7. Child Care Provider's Guide to Safe Sleep

    MedlinePlus

    ... consultant to create a policy that fits your child care center or home. Safe Sleep Practices Practice SIDS reduction ... questions about safe sleep practices please contact Healthy Child Care America at the American Academy of Pediatrics at childcare@aap.org or 888/227-5409. Remember, if ...

  8. 47 CFR 54.633 - Health care provider contribution.

    Code of Federal Regulations, 2014 CFR

    2014-10-01

    ... 47 Telecommunication 3 2014-10-01 2014-10-01 false Health care provider contribution. 54.633... (CONTINUED) UNIVERSAL SERVICE Universal Service Support for Health Care Providers Healthcare Connect Fund § 54.633 Health care provider contribution. (a) Health care provider contribution. All health...

  9. 47 CFR 54.601 - Health care provider eligibility.

    Code of Federal Regulations, 2014 CFR

    2014-10-01

    ... 47 Telecommunication 3 2014-10-01 2014-10-01 false Health care provider eligibility. 54.601... (CONTINUED) UNIVERSAL SERVICE Universal Service Support for Health Care Providers Defined Terms and Eligibility § 54.601 Health care provider eligibility. (a) Eligible health care providers. (1) Only an...

  10. 47 CFR 54.633 - Health care provider contribution.

    Code of Federal Regulations, 2013 CFR

    2013-10-01

    ... 47 Telecommunication 3 2013-10-01 2013-10-01 false Health care provider contribution. 54.633... (CONTINUED) UNIVERSAL SERVICE Universal Service Support for Health Care Providers Healthcare Connect Fund § 54.633 Health care provider contribution. (a) Health care provider contribution. All health...

  11. 47 CFR 54.601 - Health care provider eligibility.

    Code of Federal Regulations, 2013 CFR

    2013-10-01

    ... 47 Telecommunication 3 2013-10-01 2013-10-01 false Health care provider eligibility. 54.601... (CONTINUED) UNIVERSAL SERVICE Universal Service Support for Health Care Providers Defined Terms and Eligibility § 54.601 Health care provider eligibility. (a) Eligible health care providers. (1) Only an...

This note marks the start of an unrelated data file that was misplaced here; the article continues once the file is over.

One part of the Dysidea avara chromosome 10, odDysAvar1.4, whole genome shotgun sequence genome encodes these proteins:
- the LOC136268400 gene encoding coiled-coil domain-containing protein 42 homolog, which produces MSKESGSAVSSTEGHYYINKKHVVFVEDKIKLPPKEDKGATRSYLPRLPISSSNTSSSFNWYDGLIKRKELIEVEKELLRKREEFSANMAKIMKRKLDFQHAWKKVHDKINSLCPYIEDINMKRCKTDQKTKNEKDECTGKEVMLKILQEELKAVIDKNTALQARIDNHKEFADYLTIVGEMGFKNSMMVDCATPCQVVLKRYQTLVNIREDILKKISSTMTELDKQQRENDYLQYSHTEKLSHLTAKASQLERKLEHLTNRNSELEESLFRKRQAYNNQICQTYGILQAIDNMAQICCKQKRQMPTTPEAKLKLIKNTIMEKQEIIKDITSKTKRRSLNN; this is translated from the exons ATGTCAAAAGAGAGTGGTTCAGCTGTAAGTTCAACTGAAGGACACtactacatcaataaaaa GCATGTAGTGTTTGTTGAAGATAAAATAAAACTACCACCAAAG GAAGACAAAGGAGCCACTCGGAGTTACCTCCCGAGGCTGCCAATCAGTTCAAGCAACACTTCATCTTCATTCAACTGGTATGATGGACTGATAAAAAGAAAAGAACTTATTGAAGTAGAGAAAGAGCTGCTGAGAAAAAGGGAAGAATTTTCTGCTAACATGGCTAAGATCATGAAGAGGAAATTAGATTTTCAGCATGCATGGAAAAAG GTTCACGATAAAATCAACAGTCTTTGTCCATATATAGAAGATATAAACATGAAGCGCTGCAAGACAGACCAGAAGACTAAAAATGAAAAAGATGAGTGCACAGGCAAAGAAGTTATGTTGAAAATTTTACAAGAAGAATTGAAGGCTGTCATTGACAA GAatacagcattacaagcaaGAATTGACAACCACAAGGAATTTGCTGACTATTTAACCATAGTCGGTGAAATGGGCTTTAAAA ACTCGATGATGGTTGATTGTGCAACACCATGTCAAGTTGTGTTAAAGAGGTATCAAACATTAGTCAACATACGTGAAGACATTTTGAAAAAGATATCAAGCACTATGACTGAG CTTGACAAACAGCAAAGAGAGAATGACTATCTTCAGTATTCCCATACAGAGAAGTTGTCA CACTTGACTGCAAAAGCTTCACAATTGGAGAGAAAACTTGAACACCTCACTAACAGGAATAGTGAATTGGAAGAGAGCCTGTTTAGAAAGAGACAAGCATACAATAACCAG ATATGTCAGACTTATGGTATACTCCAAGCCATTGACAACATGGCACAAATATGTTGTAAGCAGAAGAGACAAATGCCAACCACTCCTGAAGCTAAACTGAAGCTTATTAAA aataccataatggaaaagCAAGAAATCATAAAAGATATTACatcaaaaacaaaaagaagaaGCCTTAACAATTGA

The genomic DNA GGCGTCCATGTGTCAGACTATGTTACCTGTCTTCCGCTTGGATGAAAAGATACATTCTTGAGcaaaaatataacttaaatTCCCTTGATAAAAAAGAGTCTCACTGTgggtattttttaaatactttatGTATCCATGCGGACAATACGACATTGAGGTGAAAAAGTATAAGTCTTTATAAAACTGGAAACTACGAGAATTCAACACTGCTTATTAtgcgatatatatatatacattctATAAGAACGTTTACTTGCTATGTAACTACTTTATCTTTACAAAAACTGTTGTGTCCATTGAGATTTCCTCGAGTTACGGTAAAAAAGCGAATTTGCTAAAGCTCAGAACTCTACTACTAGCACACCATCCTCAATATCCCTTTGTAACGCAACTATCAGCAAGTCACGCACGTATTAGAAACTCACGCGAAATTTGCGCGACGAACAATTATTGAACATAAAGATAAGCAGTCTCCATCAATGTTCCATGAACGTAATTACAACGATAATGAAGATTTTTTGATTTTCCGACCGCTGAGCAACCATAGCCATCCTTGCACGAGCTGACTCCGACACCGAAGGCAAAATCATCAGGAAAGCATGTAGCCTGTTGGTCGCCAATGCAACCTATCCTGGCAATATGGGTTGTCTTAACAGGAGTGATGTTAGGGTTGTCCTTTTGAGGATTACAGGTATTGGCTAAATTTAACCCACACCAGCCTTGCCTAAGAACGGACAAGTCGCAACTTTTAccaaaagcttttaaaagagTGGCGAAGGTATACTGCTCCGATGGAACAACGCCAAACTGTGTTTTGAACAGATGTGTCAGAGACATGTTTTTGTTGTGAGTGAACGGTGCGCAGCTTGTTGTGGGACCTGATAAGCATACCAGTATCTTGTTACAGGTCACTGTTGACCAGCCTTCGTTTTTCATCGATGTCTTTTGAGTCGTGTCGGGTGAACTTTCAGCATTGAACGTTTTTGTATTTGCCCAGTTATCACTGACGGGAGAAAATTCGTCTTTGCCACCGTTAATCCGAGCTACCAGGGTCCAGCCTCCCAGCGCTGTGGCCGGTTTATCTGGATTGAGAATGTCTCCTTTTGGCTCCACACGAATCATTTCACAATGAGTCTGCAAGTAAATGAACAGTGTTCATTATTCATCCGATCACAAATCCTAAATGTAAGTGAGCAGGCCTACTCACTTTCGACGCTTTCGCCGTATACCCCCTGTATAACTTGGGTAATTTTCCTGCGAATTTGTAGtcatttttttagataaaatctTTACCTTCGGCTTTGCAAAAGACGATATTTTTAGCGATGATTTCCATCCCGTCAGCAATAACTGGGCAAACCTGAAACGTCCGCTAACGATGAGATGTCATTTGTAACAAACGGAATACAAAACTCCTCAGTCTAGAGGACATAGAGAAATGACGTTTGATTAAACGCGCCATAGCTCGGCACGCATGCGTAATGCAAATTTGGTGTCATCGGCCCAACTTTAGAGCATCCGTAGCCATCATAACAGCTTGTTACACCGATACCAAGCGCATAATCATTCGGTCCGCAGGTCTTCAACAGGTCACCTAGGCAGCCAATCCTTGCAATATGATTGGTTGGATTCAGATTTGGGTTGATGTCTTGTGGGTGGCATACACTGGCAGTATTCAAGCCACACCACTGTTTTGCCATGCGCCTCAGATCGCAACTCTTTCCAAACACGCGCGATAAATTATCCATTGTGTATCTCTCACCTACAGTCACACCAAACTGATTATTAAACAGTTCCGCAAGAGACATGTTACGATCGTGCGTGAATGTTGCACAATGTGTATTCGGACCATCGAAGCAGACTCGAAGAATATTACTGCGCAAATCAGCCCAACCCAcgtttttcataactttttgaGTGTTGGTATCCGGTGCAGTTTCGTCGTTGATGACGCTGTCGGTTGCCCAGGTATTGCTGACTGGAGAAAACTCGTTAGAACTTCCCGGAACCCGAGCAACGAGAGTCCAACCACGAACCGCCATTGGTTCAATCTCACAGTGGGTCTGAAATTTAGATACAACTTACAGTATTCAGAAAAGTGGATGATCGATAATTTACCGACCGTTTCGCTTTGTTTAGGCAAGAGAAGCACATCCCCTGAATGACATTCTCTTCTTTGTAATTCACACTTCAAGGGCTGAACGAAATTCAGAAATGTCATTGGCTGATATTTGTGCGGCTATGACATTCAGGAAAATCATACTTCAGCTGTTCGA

12. Providing and financing aged care in Australia

    PubMed Central

    Ergas, Henry; Paolucci, Francesco

    2011-01-01

    This article focuses on the provision and financing of aged care in Australia. Demand for aged care will increase substantially as a result of population aging, with the number of Australians aged 85 and over projected to increase from 400,000 in 2010 to over 1.8 million in 2051. Meeting this demand will greatly strain the current system, and makes it important to exploit opportunities for increased efficiency. A move to greater beneficiary co-payments is also likely, though its extent may depend on whether aged care insurance and other forms of pre-payment can develop. PMID:22312229

  13. Root Doctors as Providers of Primary Care

    PubMed Central

    Stitt, Van J.

    1983-01-01

    Physicians in primary care recognize that as many as 65 percent of the patients seen in their offices are there for psychological reasons. In any southern town with a moderate population of blacks, there are at least two “root doctors.” These root doctors have mastered the power of autosuggestion and are treating these patients with various forms of medication and psychological counseling. This paper updates the practicing physician on root doctors who practice primary care. PMID:6887277

  14. Root doctors as providers of primary care.

    PubMed

    Stitt, V J

    1983-07-01